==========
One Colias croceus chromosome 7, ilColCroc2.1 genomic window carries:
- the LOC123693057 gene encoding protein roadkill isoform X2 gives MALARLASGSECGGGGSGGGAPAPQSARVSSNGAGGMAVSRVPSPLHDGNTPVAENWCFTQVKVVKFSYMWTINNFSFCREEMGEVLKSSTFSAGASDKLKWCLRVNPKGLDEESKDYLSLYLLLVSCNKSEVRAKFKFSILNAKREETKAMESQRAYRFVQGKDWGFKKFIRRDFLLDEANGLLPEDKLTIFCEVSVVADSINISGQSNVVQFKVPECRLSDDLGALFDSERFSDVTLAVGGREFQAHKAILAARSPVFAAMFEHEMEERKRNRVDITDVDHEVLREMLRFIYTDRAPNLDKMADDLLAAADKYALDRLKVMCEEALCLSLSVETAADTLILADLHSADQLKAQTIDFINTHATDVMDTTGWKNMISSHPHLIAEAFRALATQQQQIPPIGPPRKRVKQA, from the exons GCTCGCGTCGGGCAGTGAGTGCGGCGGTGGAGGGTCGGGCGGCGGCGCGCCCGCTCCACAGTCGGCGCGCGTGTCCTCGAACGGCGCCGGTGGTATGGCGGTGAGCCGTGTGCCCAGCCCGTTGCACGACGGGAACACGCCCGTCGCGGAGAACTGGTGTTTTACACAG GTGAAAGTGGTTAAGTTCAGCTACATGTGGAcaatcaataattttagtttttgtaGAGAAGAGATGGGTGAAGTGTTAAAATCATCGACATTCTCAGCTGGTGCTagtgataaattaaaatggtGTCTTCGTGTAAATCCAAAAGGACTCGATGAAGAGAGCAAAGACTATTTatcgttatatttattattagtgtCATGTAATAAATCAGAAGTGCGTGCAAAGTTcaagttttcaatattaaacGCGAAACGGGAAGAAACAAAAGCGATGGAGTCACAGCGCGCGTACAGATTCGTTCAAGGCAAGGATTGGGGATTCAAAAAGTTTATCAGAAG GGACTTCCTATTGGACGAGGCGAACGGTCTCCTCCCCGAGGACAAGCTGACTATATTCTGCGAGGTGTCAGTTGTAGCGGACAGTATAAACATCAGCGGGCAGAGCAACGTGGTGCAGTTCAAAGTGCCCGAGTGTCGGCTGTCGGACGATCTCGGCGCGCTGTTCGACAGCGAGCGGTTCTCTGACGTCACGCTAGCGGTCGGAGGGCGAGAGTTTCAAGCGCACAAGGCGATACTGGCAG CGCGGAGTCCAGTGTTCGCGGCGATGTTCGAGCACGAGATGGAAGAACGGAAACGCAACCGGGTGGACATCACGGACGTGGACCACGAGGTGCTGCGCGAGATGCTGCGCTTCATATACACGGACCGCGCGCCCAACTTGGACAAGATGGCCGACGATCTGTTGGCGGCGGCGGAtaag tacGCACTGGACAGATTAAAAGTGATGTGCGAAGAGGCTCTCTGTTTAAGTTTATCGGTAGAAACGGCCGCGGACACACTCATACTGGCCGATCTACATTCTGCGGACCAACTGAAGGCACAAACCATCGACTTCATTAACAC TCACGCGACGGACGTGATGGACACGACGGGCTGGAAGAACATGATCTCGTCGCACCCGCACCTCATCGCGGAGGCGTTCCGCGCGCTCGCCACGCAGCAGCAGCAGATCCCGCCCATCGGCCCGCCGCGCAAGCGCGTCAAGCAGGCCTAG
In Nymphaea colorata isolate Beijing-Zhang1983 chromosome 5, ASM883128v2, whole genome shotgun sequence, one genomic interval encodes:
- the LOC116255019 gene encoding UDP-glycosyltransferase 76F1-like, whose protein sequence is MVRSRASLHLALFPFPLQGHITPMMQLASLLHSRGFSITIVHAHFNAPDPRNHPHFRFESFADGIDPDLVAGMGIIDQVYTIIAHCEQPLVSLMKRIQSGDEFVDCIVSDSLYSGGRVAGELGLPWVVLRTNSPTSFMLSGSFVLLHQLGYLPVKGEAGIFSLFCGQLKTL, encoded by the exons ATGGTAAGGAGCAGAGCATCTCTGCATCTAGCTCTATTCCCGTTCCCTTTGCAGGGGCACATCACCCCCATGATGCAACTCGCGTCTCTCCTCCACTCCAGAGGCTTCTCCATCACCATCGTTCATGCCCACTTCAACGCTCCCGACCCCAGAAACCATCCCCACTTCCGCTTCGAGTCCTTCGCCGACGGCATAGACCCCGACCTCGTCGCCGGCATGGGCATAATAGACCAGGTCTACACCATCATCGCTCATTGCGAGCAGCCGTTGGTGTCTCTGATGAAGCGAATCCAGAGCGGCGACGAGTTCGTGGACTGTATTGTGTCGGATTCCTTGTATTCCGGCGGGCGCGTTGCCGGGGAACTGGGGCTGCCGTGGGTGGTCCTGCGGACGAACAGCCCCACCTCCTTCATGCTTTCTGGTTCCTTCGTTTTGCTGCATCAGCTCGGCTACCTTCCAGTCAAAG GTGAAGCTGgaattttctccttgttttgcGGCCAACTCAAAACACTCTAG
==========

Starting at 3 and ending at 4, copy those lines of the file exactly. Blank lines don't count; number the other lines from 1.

In Nymphaea colorata isolate Beijing-Zhang1983 chromosome 5, ASM883128v2, whole genome shotgun sequence, one genomic interval encodes:
- the LOC116255019 gene encoding UDP-glycosyltransferase 76F1-like, whose protein sequence is MVRSRASLHLALFPFPLQGHITPMMQLASLLHSRGFSITIVHAHFNAPDPRNHPHFRFESFADGIDPDLVAGMGIIDQVYTIIAHCEQPLVSLMKRIQSGDEFVDCIVSDSLYSGGRVAGELGLPWVVLRTNSPTSFMLSGSFVLLHQLGYLPVKGEAGIFSLFCGQLKTL, encoded by the exons ATGGTAAGGAGCAGAGCATCTCTGCATCTAGCTCTATTCCCGTTCCCTTTGCAGGGGCACATCACCCCCATGATGCAACTCGCGTCTCTCCTCCACTCCAGAGGCTTCTCCATCACCATCGTTCATGCCCACTTCAACGCTCCCGACCCCAGAAACCATCCCCACTTCCGCTTCGAGTCCTTCGCCGACGGCATAGACCCCGACCTCGTCGCCGGCATGGGCATAATAGACCAGGTCTACACCATCATCGCTCATTGCGAGCAGCCGTTGGTGTCTCTGATGAAGCGAATCCAGAGCGGCGACGAGTTCGTGGACTGTATTGTGTCGGATTCCTTGTATTCCGGCGGGCGCGTTGCCGGGGAACTGGGGCTGCCGTGGGTGGTCCTGCGGACGAACAGCCCCACCTCCTTCATGCTTTCTGGTTCCTTCGTTTTGCTGCATCAGCTCGGCTACCTTCCAGTCAAAG GTGAAGCTGgaattttctccttgttttgcGGCCAACTCAAAACACTCTAG